We note that the District Court's decision not to discuss the confidential cooperation agreement in open court is perfectly understandable and appropriate, especially considering that such a discussion in open court can endanger the life of a defendant by revealing his intent to cooperate with the government; that said, the better practice in these circumstances would have been for the District Court to use one of the “various tools at [its] disposal to reduce if not eliminate the risks that may arise from fulfilling [its] obligation to ensure that the defendant understands the range of potential penalties,” rather than simply “remaining completely silent about such [a] [cooperation] agreement.” United States v. Rodriguez, –––F.3d ––––, 2013 WL 4016525, at *5 (2d Cir. Aug.8, 2013); cf. In re City of New York, 607 F.3d 923, 948–49 (2d Cir.2010) (discussing court procedures where “filing documents under seal may inadequately protect particularly sensitive documents”). These tools include closing the courtroom during plea proceedings, sealing the transcript of such proceedings, and issuing rulings under seal. See Rodriguez, 2013 WL 4016525, at *5; Gregory, 245 F.3d at 162.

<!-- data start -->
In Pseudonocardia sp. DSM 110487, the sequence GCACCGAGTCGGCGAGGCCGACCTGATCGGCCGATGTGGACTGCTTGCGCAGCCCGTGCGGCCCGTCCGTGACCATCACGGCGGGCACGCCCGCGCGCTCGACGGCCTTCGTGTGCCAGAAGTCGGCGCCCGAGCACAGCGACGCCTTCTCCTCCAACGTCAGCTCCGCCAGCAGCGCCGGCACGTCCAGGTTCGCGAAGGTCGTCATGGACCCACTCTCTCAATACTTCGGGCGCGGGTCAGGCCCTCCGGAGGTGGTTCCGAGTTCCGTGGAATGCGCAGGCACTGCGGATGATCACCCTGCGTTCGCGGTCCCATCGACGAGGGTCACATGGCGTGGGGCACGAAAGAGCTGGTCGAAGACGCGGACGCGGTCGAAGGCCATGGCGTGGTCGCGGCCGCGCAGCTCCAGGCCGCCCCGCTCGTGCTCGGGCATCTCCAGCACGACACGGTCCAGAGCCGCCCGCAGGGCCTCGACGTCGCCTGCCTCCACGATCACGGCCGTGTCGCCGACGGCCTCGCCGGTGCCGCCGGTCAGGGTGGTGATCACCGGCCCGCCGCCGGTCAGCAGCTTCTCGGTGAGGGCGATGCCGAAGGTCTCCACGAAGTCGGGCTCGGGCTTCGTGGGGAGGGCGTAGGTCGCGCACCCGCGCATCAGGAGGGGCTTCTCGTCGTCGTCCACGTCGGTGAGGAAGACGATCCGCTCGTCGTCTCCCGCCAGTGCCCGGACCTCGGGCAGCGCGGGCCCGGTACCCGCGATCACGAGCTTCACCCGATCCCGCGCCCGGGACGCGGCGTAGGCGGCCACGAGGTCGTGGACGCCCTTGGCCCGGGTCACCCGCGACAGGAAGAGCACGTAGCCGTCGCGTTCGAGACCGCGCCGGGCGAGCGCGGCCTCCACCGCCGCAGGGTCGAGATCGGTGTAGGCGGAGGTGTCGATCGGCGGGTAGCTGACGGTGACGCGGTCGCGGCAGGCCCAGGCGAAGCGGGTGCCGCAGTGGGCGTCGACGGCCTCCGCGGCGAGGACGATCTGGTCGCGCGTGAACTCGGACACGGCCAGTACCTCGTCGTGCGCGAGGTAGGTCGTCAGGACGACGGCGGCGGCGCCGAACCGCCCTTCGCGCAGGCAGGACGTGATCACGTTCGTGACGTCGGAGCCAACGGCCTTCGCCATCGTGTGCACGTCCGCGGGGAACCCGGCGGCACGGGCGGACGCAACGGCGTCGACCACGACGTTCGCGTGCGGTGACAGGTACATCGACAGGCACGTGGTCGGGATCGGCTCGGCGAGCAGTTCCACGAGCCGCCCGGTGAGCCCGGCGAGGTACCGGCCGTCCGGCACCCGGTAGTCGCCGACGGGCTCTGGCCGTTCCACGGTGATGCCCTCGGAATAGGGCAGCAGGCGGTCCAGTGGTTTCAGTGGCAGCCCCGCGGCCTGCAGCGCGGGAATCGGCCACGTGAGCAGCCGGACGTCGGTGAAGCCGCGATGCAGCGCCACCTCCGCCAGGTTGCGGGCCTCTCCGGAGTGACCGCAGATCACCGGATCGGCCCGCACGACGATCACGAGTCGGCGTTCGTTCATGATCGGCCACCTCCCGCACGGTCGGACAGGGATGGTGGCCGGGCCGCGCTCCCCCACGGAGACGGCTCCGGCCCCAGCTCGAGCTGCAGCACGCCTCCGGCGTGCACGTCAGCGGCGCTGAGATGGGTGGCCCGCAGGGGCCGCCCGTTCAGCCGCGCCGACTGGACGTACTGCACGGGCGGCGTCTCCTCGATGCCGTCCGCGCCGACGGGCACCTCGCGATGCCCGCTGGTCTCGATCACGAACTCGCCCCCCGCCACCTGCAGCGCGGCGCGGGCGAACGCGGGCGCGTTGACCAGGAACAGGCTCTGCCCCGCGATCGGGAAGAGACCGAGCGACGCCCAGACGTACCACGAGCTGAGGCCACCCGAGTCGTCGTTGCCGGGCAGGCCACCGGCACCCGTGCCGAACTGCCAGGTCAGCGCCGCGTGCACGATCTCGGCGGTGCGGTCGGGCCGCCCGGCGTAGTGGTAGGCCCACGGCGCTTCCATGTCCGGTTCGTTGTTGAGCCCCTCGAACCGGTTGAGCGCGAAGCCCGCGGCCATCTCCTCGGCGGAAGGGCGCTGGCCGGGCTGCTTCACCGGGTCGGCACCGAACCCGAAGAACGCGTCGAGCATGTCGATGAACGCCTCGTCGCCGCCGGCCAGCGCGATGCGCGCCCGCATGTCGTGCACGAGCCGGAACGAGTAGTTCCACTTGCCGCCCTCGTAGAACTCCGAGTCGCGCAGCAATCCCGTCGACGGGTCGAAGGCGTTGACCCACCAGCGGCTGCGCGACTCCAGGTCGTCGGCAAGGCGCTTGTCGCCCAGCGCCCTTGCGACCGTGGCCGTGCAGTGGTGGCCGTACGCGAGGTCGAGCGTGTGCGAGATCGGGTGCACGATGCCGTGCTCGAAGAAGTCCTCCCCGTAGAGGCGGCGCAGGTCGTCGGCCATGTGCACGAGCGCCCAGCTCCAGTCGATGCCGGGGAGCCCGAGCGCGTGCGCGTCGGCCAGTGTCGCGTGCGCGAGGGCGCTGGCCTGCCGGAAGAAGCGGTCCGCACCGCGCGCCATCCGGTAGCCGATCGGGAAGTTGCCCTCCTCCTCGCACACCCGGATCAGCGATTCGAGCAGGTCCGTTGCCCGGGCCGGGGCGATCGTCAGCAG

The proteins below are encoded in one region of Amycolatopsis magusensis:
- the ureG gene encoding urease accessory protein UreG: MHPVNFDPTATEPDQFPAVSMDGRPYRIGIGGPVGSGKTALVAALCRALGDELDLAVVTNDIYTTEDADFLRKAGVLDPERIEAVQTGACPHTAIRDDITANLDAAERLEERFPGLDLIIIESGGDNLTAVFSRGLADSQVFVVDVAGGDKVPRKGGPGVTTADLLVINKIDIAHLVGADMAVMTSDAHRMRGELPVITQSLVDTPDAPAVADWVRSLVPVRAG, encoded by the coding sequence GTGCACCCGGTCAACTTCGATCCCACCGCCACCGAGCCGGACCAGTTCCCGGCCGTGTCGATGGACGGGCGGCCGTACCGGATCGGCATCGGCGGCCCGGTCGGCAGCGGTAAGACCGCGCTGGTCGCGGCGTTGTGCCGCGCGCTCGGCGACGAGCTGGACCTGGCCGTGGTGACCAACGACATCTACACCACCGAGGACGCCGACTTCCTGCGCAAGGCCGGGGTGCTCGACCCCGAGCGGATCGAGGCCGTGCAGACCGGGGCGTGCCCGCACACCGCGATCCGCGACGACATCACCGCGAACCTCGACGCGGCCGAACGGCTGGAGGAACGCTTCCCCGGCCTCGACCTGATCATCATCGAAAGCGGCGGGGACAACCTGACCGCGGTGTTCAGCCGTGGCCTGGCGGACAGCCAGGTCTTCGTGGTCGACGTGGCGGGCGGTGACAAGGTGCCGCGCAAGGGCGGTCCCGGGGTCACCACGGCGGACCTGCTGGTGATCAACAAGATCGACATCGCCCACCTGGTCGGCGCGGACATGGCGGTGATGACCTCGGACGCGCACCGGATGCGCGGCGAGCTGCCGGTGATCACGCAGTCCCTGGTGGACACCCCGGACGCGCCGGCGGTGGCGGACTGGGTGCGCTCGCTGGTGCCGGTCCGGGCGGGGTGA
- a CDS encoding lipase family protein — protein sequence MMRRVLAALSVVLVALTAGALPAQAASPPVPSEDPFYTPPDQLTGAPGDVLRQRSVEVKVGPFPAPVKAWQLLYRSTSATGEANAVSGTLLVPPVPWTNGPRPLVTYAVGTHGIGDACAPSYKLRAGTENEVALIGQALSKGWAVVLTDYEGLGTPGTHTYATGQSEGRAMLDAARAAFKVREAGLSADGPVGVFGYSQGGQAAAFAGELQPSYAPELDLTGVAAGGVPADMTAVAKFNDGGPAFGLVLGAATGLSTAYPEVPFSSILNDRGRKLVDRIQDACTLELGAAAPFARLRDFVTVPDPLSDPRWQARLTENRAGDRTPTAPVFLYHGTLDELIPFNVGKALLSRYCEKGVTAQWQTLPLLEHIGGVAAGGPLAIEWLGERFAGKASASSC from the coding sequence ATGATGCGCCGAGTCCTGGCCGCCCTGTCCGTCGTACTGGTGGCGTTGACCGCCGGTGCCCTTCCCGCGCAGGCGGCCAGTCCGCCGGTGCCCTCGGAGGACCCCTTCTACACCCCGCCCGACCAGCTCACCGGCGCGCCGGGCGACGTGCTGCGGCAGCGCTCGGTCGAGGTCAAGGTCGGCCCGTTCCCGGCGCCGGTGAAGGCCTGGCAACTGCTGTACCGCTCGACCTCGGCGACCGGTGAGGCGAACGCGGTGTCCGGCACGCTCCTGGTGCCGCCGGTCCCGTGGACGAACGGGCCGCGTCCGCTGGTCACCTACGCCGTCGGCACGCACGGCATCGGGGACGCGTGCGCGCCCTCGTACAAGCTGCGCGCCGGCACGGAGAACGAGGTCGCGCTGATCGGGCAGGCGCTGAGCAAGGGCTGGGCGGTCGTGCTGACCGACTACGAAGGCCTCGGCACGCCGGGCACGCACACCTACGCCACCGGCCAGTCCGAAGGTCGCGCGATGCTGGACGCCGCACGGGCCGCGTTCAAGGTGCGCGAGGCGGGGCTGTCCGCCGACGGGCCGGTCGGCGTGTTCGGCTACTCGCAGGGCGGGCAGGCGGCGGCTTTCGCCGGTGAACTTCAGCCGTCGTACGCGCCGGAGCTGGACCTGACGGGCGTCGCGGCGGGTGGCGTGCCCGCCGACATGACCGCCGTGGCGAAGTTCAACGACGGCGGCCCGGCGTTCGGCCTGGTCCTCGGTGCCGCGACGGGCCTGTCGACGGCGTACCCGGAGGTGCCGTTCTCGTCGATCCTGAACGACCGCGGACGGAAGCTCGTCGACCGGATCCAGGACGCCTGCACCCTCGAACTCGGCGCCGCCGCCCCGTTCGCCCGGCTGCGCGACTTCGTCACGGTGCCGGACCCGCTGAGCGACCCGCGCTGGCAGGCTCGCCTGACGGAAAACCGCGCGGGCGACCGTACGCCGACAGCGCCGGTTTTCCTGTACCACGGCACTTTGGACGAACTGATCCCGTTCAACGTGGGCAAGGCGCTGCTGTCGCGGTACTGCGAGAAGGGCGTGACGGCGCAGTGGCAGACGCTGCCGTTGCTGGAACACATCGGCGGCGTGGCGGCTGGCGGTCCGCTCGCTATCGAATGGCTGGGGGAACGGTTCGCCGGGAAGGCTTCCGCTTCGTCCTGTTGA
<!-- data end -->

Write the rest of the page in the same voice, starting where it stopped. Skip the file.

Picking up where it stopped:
Although it would have been preferable for the District Court to use these “various tools,” Tarbell has not shown a “reasonable probability that, but for [any] error, he would not have entered the plea.” Espinal, 634 F.3d at 658 (internal quotation marks omitted). Accordingly, the District Court did not plainly err in accepting Tarbell's plea.5
Tarbell also argues that the government breached the cooperation agreement by not making in good faith a substantial assistance motion on his behalf prior to sentencing. Appellant's Br. 22. Upon a de novo review of the record, we disagree.
“The extent of our review of the government's decision not to file a substantial assistance motion depends on whether the defendant acted pursuant to a cooperation agreement.” United States v. Roe, 445 F.3d 202, 207 (2d Cir.2006). “Defendants who have no cooperation agreements are entitled to assurance that the government's motion is not withheld for some unconstitutional reason .” Id. (internal alteration and quotation marks omitted). “In the absence of such constitutionally impermissible action, we cannot disturb the government's decision because the government has ‘a power, not a duty, to file a motion when a defendant has substantially assisted.’ “ Id. (quoting Wade v. United States, 504 U.S. 181, 185, 112 S.Ct. 1840, 118 L.Ed.2d 524 (1992)).6 “If, under the terms of [a] [cooperation] agreement, the government has discretion to determine the extent of the defendant's assistance, we review whether the prosecutor has made its determination in good faith ․ [which] demands only that the government have honest dissatisfaction with the defendant's efforts.” Id. (internal quotation marks omitted).